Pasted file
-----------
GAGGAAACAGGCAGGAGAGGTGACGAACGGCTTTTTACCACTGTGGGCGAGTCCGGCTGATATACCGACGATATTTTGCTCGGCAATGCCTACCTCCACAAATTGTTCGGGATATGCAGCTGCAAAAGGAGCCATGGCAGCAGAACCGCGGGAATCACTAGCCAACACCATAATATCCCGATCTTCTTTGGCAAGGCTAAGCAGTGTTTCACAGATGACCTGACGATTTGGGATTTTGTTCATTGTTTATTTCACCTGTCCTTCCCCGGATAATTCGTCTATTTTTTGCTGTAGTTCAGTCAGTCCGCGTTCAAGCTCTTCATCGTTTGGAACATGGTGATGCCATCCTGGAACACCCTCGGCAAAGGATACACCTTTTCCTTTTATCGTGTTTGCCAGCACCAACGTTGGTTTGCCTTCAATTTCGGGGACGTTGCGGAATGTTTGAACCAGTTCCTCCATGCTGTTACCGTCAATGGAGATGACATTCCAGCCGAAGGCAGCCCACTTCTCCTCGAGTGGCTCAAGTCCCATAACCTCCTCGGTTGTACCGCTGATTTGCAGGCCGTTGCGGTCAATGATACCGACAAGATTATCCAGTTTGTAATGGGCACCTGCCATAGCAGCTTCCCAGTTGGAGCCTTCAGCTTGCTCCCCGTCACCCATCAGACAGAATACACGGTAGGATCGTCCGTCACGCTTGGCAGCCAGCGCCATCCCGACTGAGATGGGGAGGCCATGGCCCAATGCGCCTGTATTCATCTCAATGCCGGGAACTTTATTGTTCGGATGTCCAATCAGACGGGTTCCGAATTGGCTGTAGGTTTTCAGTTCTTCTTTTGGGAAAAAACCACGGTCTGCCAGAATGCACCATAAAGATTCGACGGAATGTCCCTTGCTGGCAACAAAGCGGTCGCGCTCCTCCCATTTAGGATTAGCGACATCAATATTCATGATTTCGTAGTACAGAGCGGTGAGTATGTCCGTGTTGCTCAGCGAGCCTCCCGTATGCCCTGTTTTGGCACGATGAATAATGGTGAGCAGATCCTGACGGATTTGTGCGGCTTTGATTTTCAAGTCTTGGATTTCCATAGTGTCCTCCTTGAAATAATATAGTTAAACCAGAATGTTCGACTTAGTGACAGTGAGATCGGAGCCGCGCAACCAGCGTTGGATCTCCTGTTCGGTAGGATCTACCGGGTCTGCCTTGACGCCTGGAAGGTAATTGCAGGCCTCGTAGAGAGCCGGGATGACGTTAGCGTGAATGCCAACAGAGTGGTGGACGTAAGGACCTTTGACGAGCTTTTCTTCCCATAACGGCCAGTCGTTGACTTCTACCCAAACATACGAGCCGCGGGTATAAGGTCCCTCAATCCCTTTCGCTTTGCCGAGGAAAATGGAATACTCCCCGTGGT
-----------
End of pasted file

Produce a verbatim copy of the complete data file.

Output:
GAGGAAACAGGCAGGAGAGGTGACGAACGGCTTTTTACCACTGTGGGCGAGTCCGGCTGATATACCGACGATATTTTGCTCGGCAATGCCTACCTCCACAAATTGTTCGGGATATGCAGCTGCAAAAGGAGCCATGGCAGCAGAACCGCGGGAATCACTAGCCAACACCATAATATCCCGATCTTCTTTGGCAAGGCTAAGCAGTGTTTCACAGATGACCTGACGATTTGGGATTTTGTTCATTGTTTATTTCACCTGTCCTTCCCCGGATAATTCGTCTATTTTTTGCTGTAGTTCAGTCAGTCCGCGTTCAAGCTCTTCATCGTTTGGAACATGGTGATGCCATCCTGGAACACCCTCGGCAAAGGATACACCTTTTCCTTTTATCGTGTTTGCCAGCACCAACGTTGGTTTGCCTTCAATTTCGGGGACGTTGCGGAATGTTTGAACCAGTTCCTCCATGCTGTTACCGTCAATGGAGATGACATTCCAGCCGAAGGCAGCCCACTTCTCCTCGAGTGGCTCAAGTCCCATAACCTCCTCGGTTGTACCGCTGATTTGCAGGCCGTTGCGGTCAATGATACCGACAAGATTATCCAGTTTGTAATGGGCACCTGCCATAGCAGCTTCCCAGTTGGAGCCTTCAGCTTGCTCCCCGTCACCCATCAGACAGAATACACGGTAGGATCGTCCGTCACGCTTGGCAGCCAGCGCCATCCCGACTGAGATGGGGAGGCCATGGCCCAATGCGCCTGTATTCATCTCAATGCCGGGAACTTTATTGTTCGGATGTCCAATCAGACGGGTTCCGAATTGGCTGTAGGTTTTCAGTTCTTCTTTTGGGAAAAAACCACGGTCTGCCAGAATGCACCATAAAGATTCGACGGAATGTCCCTTGCTGGCAACAAAGCGGTCGCGCTCCTCCCATTTAGGATTAGCGACATCAATATTCATGATTTCGTAGTACAGAGCGGTGAGTATGTCCGTGTTGCTCAGCGAGCCTCCCGTATGCCCTGTTTTGGCACGATGAATAATGGTGAGCAGATCCTGACGGATTTGTGCGGCTTTGATTTTCAAGTCTTGGATTTCCATAGTGTCCTCCTTGAAATAATATAGTTAAACCAGAATGTTCGACTTAGTGACAGTGAGATCGGAGCCGCGCAACCAGCGTTGGATCTCCTGTTCGGTAGGATCTACCGGGTCTGCCTTGACGCCTGGAAGGTAATTGCAGGCCTCGTAGAGAGCCGGGATGACGTTAGCGTGAATGCCAACAGAGTGGTGGACGTAAGGACCTTTGACGAGCTTTTCTTCCCATAACGGCCAGTCGTTGACTTCTACCCAAACATACGAGCCGCGGGTATAAGGTCCCTCAATCCCTTTCGCTTTGCCGAGGAAAATGGAATACTCCCCGTGGT